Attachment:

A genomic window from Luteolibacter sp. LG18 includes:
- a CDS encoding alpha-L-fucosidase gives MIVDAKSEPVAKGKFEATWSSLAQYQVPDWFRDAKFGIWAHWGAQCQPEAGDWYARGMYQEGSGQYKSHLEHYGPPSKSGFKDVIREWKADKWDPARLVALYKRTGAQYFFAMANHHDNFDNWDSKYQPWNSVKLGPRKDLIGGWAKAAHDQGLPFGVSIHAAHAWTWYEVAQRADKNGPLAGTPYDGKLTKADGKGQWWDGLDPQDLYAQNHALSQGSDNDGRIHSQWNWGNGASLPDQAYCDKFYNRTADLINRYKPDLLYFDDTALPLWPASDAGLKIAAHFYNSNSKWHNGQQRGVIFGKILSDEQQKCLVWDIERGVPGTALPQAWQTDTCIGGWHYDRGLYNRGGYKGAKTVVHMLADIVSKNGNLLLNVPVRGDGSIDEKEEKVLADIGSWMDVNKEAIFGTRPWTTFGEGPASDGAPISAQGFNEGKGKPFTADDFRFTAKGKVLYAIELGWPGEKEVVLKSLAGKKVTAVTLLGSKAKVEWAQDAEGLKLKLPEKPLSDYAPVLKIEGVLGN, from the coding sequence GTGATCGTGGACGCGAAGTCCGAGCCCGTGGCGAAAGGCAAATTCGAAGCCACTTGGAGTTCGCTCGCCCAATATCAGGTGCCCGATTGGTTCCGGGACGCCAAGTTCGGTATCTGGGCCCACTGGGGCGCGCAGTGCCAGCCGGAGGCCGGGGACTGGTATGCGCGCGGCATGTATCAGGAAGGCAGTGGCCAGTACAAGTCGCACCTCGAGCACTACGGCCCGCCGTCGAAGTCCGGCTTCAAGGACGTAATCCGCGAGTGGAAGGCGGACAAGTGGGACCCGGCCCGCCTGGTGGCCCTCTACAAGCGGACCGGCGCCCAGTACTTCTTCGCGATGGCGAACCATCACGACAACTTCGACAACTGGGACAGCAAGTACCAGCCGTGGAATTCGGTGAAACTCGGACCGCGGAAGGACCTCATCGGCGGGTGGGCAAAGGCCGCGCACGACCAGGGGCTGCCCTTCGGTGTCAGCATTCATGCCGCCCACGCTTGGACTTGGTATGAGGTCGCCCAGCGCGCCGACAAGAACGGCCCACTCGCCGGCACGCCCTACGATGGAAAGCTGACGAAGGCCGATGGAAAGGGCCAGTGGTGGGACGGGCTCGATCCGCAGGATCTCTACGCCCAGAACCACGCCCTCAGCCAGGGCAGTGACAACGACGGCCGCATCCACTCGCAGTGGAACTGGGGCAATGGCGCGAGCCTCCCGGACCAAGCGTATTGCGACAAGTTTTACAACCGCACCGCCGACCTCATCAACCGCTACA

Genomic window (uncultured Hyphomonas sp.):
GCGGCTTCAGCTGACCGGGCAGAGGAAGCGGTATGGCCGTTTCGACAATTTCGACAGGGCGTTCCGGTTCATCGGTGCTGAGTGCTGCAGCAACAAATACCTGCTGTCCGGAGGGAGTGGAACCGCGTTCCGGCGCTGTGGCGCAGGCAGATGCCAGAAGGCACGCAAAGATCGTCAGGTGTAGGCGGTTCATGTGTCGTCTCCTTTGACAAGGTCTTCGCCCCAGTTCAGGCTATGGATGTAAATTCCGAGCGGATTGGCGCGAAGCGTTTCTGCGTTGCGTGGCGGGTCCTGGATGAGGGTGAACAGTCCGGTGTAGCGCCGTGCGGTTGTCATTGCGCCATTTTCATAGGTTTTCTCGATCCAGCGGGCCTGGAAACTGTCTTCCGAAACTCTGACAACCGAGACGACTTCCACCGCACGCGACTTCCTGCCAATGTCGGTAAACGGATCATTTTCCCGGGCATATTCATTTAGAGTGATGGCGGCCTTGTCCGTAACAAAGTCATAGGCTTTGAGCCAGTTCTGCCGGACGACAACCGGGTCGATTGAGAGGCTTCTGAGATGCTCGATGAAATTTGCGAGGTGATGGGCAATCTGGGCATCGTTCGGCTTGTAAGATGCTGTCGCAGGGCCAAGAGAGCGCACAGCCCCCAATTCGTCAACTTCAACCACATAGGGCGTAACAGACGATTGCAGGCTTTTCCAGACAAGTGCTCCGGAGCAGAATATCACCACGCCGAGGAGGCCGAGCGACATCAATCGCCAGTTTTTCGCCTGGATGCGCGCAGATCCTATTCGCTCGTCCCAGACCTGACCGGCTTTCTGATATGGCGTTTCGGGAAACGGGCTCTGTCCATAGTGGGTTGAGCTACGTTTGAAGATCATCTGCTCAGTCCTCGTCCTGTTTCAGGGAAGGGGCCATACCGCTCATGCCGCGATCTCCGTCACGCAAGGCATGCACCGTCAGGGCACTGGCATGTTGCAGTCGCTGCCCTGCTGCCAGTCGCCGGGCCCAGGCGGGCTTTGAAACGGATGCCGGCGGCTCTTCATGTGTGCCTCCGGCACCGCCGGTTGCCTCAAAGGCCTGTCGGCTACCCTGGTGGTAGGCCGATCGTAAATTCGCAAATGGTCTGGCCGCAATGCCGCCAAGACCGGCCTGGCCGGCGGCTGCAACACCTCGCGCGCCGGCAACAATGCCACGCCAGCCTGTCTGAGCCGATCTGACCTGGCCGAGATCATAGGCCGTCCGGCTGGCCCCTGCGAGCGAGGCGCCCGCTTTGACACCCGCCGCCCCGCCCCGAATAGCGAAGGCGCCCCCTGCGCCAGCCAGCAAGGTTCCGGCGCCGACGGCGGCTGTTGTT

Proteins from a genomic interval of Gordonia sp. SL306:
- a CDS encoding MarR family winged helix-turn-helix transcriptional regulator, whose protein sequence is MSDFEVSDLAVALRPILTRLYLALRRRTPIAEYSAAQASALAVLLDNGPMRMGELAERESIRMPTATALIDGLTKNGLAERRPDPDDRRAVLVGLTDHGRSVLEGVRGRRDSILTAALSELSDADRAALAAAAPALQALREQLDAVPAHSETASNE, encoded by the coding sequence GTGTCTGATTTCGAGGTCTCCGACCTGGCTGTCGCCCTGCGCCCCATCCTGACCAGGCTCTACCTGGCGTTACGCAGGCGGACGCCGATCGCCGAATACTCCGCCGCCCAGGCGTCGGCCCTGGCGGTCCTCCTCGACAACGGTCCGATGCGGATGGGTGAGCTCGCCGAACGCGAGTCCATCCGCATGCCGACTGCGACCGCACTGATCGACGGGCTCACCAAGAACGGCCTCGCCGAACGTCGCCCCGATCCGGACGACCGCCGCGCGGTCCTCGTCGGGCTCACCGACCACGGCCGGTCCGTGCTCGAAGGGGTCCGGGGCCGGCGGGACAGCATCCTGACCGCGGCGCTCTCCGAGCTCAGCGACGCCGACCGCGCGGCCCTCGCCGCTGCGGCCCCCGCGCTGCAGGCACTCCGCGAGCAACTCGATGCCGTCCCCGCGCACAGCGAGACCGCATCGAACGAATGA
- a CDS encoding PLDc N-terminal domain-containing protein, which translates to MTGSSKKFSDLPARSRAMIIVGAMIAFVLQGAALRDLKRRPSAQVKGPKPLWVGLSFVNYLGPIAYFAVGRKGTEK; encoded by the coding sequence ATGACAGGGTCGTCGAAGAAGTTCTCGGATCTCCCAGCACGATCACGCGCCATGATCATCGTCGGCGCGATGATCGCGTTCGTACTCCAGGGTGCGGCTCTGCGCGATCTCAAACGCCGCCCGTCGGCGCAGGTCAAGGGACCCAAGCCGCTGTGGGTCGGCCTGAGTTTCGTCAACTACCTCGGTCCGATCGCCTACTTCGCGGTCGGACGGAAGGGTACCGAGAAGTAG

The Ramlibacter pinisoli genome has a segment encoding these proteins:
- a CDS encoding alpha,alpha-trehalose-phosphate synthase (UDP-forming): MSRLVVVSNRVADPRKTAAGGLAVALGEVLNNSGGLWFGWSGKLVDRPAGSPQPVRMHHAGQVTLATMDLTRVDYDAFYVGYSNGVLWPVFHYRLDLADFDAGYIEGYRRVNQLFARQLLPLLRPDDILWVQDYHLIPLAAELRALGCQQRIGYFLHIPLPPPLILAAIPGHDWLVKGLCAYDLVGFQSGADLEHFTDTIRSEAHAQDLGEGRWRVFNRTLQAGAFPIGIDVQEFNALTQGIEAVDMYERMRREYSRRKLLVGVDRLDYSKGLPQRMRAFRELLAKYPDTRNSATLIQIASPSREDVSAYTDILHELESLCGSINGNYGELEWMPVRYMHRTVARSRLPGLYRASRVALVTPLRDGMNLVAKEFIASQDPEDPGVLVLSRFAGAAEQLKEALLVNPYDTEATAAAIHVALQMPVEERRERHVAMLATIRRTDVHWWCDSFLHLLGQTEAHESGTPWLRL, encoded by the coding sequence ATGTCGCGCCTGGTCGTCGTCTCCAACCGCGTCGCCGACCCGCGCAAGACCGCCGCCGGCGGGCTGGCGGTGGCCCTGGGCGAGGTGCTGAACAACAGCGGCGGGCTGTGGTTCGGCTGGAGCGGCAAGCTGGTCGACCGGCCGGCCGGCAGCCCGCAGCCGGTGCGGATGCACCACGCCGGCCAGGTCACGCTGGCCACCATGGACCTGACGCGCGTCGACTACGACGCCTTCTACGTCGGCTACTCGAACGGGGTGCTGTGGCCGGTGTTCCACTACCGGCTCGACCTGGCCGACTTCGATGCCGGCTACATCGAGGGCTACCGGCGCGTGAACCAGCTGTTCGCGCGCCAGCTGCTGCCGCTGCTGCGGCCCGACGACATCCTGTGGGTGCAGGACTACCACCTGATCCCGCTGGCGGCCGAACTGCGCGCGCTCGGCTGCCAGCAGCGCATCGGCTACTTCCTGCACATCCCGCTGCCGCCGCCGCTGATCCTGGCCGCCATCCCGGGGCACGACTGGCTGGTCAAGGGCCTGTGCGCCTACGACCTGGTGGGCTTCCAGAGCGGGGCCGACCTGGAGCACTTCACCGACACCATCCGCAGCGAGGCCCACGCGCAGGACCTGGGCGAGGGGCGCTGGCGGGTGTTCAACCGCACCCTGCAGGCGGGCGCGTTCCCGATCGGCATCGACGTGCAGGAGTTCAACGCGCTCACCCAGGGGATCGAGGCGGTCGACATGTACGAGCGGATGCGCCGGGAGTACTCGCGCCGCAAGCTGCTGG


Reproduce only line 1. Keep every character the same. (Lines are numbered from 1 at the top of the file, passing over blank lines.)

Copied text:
A genomic window from Luteolibacter sp. LG18 includes: